CS618 - Computational Biology

Spring 2022

Class Hours

Lectures are held F, 3:00-4:00 in Zoom . See syllabus for information on joining lectures by Zoom or watching recordings.

Office Hours

Jeff Kinne's office hours: M-F 11-noon, 2-3pm (see syllabus for how office hours will work) in Root Hall A-142 and in Teams.

Course Description

The catalog description for this course is: "An introduction to computational biology. Topics may include principles and methods used for sequence alignment, motif finding, structural modeling, structure prediction and network modeling, as well as currently emerging research areas. A focus is placed on the computational cost of solving problems ­ in terms of CPU time, memory, and disk space. Study of the core algorithms used to solve problems."

We will take some time to go through fundamental CS (terminal/linux, programming, program analysis, etc.) and biology (experimental validation, maybe some others) concepts. We then focus on computational biology problems that are parts of research at ISU. We will study different types of biological sequencing and algorithms for dealing with these. We will also survey clustering algorithms and see their application to research. We will use ISU research (the instructor's, and students' research if you would like) as case studies throughout. Other topics may be covered as time allows and depending on interests of the class.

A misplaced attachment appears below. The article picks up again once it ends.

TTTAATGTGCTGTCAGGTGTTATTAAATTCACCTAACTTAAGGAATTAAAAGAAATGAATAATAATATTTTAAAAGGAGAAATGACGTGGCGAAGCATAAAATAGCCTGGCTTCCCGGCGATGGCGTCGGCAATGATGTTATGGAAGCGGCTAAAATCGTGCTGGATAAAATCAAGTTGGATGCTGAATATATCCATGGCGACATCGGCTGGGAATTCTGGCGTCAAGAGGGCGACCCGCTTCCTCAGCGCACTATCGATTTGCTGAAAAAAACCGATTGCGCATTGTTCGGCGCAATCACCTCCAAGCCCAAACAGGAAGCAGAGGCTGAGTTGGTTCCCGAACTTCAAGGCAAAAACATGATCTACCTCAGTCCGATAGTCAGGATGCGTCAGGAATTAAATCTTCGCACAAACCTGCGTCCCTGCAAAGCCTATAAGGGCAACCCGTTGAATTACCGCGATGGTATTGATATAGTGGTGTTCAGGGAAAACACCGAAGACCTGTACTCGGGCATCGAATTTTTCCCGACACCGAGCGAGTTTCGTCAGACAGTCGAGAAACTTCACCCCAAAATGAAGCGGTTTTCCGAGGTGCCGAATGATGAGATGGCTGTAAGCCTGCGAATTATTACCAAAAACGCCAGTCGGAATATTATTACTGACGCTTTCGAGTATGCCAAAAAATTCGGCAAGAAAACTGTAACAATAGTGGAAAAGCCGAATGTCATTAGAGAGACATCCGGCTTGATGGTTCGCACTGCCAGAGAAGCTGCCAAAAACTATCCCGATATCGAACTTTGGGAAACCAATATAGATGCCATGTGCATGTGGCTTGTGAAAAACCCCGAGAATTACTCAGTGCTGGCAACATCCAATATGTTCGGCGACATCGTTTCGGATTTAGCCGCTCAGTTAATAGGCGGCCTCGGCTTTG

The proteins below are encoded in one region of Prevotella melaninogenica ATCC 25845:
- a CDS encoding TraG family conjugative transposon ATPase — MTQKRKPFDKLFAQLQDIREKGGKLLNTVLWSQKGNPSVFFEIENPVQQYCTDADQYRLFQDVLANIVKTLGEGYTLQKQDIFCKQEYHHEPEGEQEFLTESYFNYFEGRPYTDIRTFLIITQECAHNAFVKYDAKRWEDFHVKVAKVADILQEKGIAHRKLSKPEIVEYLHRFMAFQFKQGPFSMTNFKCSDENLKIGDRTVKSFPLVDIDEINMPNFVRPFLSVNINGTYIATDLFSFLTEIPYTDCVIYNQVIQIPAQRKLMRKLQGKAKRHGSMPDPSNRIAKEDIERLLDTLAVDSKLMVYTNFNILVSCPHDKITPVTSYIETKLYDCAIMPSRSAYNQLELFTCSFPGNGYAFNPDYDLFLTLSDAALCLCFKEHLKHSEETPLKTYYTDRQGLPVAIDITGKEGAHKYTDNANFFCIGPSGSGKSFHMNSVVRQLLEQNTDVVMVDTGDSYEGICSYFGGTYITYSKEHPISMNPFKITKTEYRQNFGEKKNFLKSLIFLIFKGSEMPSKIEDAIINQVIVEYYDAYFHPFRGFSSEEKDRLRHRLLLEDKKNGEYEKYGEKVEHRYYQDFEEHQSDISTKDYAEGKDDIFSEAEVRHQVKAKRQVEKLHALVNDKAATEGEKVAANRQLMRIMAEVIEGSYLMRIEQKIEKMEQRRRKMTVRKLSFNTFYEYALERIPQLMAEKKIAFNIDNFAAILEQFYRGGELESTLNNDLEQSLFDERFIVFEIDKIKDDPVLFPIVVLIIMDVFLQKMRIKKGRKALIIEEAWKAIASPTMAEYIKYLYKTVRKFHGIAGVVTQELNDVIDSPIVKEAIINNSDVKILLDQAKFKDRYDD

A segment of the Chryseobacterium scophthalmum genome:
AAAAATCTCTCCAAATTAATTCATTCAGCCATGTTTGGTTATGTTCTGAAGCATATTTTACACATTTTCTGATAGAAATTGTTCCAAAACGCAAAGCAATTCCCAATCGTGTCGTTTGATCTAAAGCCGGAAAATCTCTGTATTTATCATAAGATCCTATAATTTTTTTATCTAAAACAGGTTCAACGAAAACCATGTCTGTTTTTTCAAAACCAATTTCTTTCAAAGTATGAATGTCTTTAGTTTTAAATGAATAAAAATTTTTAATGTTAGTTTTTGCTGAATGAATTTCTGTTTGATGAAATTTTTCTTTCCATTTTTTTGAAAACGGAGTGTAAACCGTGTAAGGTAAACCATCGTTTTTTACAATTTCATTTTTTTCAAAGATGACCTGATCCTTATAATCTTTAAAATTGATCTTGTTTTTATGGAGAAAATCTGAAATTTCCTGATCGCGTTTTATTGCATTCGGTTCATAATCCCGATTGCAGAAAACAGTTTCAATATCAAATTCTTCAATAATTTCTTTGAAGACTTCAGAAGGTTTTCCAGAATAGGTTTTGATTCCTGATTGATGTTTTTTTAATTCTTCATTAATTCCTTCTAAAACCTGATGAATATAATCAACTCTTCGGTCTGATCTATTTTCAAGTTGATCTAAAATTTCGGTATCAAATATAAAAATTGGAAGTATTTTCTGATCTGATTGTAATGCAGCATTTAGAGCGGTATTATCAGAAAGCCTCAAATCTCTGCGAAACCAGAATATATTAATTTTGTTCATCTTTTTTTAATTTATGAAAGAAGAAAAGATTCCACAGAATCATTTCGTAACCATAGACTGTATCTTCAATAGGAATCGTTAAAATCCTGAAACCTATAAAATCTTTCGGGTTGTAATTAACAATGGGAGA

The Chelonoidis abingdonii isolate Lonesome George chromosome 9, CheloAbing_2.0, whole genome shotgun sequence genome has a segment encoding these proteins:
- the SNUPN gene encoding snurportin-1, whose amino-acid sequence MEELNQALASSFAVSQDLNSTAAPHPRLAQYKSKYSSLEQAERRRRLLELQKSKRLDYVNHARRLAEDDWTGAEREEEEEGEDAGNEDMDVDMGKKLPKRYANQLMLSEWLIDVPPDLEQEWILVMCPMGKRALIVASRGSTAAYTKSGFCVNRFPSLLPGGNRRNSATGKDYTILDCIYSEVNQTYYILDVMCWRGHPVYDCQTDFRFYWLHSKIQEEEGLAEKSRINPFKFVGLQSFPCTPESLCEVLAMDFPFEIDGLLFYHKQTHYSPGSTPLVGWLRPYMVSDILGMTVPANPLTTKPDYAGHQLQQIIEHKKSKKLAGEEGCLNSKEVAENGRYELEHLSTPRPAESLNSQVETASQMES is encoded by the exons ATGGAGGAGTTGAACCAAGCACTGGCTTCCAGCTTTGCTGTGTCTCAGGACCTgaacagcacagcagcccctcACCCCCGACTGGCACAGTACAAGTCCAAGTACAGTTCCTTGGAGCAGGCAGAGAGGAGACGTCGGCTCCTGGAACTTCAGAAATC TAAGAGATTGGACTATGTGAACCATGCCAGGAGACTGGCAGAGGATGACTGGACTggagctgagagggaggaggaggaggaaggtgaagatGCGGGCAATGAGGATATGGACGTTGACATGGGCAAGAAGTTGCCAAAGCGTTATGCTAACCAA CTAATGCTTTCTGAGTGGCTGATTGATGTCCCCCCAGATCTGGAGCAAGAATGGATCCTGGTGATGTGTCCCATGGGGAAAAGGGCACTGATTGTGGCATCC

Learning Outcomes

  • Able to use the terminal to run tools, programming languages, and look at / edit files - both on your personal computer and in linux on ISU systems (CS server).
  • Basic understanding of programming languages commonly used in computational biology - what each is used for, ability to compile/run programs in each, able to make small-ish changes to programs given to you.
  • Can explain fundamental concepts in computer science and apply these to problems/algorithms covered in the course - running time, memory usage, asymptotic analysis, multi-CPU and GPU programs, software testing.
  • Can explain fundamental concepts in biology and apply these to problems/algorithms covered - experimental errors, experiment design, basic statistics, central dogma of genetics, sequencing technologies and data formats.
  • Can explain and use a variety of classification and clustering algorithms (strengths, weaknesses, uses) as well as key concepts in machine learning.
  • Can run bioinformatics tools to process biological data, perform analysis, and interpret the results.

Recommended text

Free online sources